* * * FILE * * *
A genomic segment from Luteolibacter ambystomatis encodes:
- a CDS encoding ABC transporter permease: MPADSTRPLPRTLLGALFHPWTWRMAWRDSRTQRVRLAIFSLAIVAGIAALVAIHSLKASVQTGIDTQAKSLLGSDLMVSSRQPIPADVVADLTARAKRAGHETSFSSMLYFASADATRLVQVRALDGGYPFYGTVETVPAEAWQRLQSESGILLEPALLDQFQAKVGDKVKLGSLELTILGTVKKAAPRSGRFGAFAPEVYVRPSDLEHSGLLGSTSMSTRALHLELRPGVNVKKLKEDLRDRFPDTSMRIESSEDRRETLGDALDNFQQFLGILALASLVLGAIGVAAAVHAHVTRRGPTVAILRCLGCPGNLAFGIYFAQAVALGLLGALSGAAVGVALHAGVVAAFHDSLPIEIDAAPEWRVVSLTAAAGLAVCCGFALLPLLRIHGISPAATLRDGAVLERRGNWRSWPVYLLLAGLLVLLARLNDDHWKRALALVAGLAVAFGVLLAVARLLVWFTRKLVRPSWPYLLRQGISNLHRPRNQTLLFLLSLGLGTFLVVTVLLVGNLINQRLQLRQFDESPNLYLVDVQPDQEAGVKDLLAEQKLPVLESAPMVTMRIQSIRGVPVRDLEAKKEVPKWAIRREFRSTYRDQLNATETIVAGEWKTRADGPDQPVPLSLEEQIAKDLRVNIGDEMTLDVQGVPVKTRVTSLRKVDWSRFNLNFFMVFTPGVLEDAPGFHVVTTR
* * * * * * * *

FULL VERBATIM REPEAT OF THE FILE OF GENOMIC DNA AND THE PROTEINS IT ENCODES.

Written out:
A genomic segment from Luteolibacter ambystomatis encodes:
- a CDS encoding ABC transporter permease: MPADSTRPLPRTLLGALFHPWTWRMAWRDSRTQRVRLAIFSLAIVAGIAALVAIHSLKASVQTGIDTQAKSLLGSDLMVSSRQPIPADVVADLTARAKRAGHETSFSSMLYFASADATRLVQVRALDGGYPFYGTVETVPAEAWQRLQSESGILLEPALLDQFQAKVGDKVKLGSLELTILGTVKKAAPRSGRFGAFAPEVYVRPSDLEHSGLLGSTSMSTRALHLELRPGVNVKKLKEDLRDRFPDTSMRIESSEDRRETLGDALDNFQQFLGILALASLVLGAIGVAAAVHAHVTRRGPTVAILRCLGCPGNLAFGIYFAQAVALGLLGALSGAAVGVALHAGVVAAFHDSLPIEIDAAPEWRVVSLTAAAGLAVCCGFALLPLLRIHGISPAATLRDGAVLERRGNWRSWPVYLLLAGLLVLLARLNDDHWKRALALVAGLAVAFGVLLAVARLLVWFTRKLVRPSWPYLLRQGISNLHRPRNQTLLFLLSLGLGTFLVVTVLLVGNLINQRLQLRQFDESPNLYLVDVQPDQEAGVKDLLAEQKLPVLESAPMVTMRIQSIRGVPVRDLEAKKEVPKWAIRREFRSTYRDQLNATETIVAGEWKTRADGPDQPVPLSLEEQIAKDLRVNIGDEMTLDVQGVPVKTRVTSLRKVDWSRFNLNFFMVFTPGVLEDAPGFHVVTTR